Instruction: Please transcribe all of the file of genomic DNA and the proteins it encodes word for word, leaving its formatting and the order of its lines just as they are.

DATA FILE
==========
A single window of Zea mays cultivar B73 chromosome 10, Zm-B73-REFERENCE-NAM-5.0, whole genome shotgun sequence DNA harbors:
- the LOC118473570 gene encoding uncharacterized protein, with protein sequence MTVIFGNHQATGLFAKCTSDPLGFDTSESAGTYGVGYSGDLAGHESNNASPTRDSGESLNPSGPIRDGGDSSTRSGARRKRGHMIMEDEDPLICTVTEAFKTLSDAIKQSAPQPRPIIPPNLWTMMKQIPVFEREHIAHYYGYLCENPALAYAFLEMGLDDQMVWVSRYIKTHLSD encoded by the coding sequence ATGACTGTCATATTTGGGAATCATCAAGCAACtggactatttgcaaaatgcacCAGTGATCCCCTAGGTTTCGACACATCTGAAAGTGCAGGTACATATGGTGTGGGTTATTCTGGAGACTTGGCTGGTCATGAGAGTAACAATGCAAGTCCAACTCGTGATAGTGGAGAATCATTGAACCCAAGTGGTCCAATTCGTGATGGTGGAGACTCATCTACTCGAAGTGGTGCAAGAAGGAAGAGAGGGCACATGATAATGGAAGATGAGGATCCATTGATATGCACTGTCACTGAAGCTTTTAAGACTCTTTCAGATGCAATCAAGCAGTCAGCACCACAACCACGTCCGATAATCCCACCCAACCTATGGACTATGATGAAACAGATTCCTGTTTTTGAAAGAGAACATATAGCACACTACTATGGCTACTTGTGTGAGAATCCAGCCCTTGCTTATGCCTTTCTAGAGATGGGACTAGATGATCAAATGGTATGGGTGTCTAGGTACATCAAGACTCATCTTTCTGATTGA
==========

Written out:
A single window of Zea mays cultivar B73 chromosome 10, Zm-B73-REFERENCE-NAM-5.0, whole genome shotgun sequence DNA harbors:
- the LOC118473570 gene encoding uncharacterized protein, with protein sequence MTVIFGNHQATGLFAKCTSDPLGFDTSESAGTYGVGYSGDLAGHESNNASPTRDSGESLNPSGPIRDGGDSSTRSGARRKRGHMIMEDEDPLICTVTEAFKTLSDAIKQSAPQPRPIIPPNLWTMMKQIPVFEREHIAHYYGYLCENPALAYAFLEMGLDDQMVWVSRYIKTHLSD encoded by the coding sequence ATGACTGTCATATTTGGGAATCATCAAGCAACtggactatttgcaaaatgcacCAGTGATCCCCTAGGTTTCGACACATCTGAAAGTGCAGGTACATATGGTGTGGGTTATTCTGGAGACTTGGCTGGTCATGAGAGTAACAATGCAAGTCCAACTCGTGATAGTGGAGAATCATTGAACCCAAGTGGTCCAATTCGTGATGGTGGAGACTCATCTACTCGAAGTGGTGCAAGAAGGAAGAGAGGGCACATGATAATGGAAGATGAGGATCCATTGATATGCACTGTCACTGAAGCTTTTAAGACTCTTTCAGATGCAATCAAGCAGTCAGCACCACAACCACGTCCGATAATCCCACCCAACCTATGGACTATGATGAAACAGATTCCTGTTTTTGAAAGAGAACATATAGCACACTACTATGGCTACTTGTGTGAGAATCCAGCCCTTGCTTATGCCTTTCTAGAGATGGGACTAGATGATCAAATGGTATGGGTGTCTAGGTACATCAAGACTCATCTTTCTGATTGA